Review: Just My Type, by Simon Garfield
|Just My Type|
a book about fonts
by Simon Garfield
September 1, 2011
$27.50 / 356 pgs
That should be the warning on Simon Garfield's clever, intelligent and, almost more importantly, very entertaining book, Just My Type - A book about fonts, new today from Gotham Books. It's one thing to dabble in fonts. I think everyone dabbles a little, from choosing the right font to word your essay in (i.e. maybe something a little wider, something that will inevitably make it look like more when you've written less?) to choosing the right fonts for your blog or for a homemade card, or for a business card, or maybe to advertise a lost dog.WARNING: Take a good look around you - at signs, advertisements, books, bills and instruction manuals - take a good look. You'll never look at these things the same way again.
|Doesn't Talky Tina seem a little friendlier on the left?|
Fonts are extensions of one's personality. We use them to emphasize, to cheer up, to show sincerity, and to establish power. What Garfield does is explain where these things called fonts came from, and why we have certain responses to certain letter forms. There are only 26 letters and over 100,000 different typefaces... there's only so much time in the world, so don't expect an explanation of every font ever, but Garfield does an excellent job of covering the basics, from the earliest printers to the newest faces in typefaces (for example Calibri, one of Microsoft's oft-used fonts of late was only created a few years ago - why didn't they stick with the ever familiar and comfy Helvetica (which you New Yorkers may recognize from your local subway signs which use Helvetica Neue, an updated Helvetica) or the user- and web-friendly Georgia? That's what this book is about - the whos, whys, wheres, whens and hows of fonts.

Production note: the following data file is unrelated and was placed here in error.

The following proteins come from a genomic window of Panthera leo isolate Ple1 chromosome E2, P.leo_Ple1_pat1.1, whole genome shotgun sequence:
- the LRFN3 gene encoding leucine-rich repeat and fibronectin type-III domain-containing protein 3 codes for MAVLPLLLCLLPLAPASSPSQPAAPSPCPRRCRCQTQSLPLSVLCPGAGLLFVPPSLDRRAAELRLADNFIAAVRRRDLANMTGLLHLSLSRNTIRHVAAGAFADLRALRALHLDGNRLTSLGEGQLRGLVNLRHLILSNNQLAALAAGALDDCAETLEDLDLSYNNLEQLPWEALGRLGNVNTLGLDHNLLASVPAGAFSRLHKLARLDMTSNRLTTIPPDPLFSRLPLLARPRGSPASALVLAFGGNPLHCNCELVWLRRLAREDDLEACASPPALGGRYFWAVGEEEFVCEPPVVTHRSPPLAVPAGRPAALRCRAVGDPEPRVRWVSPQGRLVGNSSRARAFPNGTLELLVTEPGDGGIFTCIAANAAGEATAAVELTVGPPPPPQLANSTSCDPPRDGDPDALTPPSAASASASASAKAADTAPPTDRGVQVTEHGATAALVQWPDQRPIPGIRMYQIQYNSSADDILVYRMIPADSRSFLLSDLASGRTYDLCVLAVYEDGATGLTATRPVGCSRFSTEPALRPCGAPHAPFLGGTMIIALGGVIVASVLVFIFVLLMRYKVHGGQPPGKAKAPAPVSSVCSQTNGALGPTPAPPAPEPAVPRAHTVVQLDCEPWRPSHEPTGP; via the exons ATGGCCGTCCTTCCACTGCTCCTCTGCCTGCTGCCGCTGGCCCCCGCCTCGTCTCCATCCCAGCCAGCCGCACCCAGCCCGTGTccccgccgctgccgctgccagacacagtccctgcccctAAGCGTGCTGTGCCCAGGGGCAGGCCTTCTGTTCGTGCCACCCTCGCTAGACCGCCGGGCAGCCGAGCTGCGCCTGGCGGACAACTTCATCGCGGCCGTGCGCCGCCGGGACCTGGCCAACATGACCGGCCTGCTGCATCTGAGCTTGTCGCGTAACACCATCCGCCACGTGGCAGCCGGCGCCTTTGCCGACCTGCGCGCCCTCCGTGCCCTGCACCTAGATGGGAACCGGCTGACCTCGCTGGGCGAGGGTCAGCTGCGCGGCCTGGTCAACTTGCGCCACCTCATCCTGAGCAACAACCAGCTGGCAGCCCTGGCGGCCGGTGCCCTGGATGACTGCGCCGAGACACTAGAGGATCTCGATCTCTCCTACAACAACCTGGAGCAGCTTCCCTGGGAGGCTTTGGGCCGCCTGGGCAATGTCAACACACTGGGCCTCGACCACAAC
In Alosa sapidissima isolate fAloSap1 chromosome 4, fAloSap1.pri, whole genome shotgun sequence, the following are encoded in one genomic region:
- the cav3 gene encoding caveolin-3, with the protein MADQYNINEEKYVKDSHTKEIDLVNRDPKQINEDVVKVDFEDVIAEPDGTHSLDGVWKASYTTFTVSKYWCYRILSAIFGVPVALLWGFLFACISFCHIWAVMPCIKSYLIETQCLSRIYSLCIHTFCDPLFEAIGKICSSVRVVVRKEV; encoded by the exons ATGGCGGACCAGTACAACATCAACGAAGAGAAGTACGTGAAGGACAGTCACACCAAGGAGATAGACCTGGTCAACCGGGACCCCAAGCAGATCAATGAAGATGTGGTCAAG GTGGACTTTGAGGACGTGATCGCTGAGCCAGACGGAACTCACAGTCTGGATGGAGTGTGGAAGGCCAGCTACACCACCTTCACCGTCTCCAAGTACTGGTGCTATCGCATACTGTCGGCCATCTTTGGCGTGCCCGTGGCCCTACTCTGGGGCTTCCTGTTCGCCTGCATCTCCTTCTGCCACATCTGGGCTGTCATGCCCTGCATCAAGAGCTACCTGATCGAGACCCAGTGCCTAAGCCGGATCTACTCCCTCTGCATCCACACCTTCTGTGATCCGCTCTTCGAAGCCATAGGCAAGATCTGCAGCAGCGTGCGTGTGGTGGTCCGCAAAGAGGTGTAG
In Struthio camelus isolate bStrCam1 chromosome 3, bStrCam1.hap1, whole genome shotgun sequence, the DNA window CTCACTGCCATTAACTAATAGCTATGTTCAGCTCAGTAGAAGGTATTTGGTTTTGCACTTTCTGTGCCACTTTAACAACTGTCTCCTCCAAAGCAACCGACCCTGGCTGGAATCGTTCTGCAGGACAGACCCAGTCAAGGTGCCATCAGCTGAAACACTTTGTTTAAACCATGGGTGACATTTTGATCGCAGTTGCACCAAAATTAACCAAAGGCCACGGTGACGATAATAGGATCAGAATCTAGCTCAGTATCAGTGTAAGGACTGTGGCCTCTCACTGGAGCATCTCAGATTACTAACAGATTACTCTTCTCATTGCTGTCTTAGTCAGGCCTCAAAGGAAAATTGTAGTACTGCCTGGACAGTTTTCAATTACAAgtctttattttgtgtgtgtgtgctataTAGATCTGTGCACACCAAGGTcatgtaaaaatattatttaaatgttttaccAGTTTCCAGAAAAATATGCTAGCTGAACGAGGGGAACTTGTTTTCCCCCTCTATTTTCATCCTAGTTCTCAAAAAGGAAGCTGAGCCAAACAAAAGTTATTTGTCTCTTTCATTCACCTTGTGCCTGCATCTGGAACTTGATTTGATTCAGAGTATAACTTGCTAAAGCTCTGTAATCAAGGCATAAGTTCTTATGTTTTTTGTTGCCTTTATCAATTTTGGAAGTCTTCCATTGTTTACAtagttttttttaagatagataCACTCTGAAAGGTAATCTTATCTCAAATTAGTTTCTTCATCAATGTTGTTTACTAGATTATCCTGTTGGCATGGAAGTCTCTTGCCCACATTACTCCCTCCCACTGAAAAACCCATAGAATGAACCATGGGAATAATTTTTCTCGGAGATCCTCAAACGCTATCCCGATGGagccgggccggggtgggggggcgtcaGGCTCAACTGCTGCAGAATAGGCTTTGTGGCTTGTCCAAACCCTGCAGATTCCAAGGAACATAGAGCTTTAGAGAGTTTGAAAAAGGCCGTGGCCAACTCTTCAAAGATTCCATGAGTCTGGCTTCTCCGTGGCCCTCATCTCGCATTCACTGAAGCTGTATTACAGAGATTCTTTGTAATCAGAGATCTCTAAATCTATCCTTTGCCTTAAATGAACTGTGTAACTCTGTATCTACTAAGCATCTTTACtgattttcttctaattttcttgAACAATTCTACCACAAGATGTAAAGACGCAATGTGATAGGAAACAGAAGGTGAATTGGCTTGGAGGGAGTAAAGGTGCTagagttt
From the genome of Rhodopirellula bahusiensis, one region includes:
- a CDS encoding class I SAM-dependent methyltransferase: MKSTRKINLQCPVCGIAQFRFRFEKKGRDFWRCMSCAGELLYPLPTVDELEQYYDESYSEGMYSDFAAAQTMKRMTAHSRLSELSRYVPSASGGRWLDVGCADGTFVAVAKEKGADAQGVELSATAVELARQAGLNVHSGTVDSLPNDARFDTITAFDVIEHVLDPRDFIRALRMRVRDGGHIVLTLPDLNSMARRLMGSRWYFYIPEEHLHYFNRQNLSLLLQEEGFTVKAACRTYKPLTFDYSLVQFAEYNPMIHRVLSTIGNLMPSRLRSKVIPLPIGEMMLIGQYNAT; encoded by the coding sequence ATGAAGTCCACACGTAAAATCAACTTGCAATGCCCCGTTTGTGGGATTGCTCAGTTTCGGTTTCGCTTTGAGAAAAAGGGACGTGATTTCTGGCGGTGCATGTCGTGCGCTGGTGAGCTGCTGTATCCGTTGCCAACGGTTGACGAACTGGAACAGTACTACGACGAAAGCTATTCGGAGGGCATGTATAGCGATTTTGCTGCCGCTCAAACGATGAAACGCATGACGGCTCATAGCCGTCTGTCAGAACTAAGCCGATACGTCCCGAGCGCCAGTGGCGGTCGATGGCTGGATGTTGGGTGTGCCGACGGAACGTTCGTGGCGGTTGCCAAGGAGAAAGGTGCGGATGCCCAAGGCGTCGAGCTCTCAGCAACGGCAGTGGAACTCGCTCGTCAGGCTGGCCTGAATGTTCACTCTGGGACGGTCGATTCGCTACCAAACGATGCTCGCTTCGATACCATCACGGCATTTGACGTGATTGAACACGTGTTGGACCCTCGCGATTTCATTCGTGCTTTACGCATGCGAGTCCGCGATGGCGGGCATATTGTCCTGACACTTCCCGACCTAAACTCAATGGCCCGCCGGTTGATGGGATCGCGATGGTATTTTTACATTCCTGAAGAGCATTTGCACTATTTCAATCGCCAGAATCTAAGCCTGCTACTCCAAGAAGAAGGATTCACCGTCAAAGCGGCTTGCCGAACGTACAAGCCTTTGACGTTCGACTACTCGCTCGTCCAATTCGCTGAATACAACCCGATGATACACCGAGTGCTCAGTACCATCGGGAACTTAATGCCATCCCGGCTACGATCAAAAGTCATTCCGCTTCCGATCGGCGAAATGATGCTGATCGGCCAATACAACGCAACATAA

And I promise, once you start, you're going to start analyzing all of the branding and packaging around you. For instance, I can tell you that the font on my window fan's box is Trebuchet because I'm familiar with Trebuchet's individual body parts - its ascenders and descenders, its counters and tails - geographical features that form the map of the font. And trust me, once you know what to look for, you might not stop.
|Book Antiqua (a slab serif, Copse was,|
I think, the closest thing I could find to
it, hence Copse on the blog.)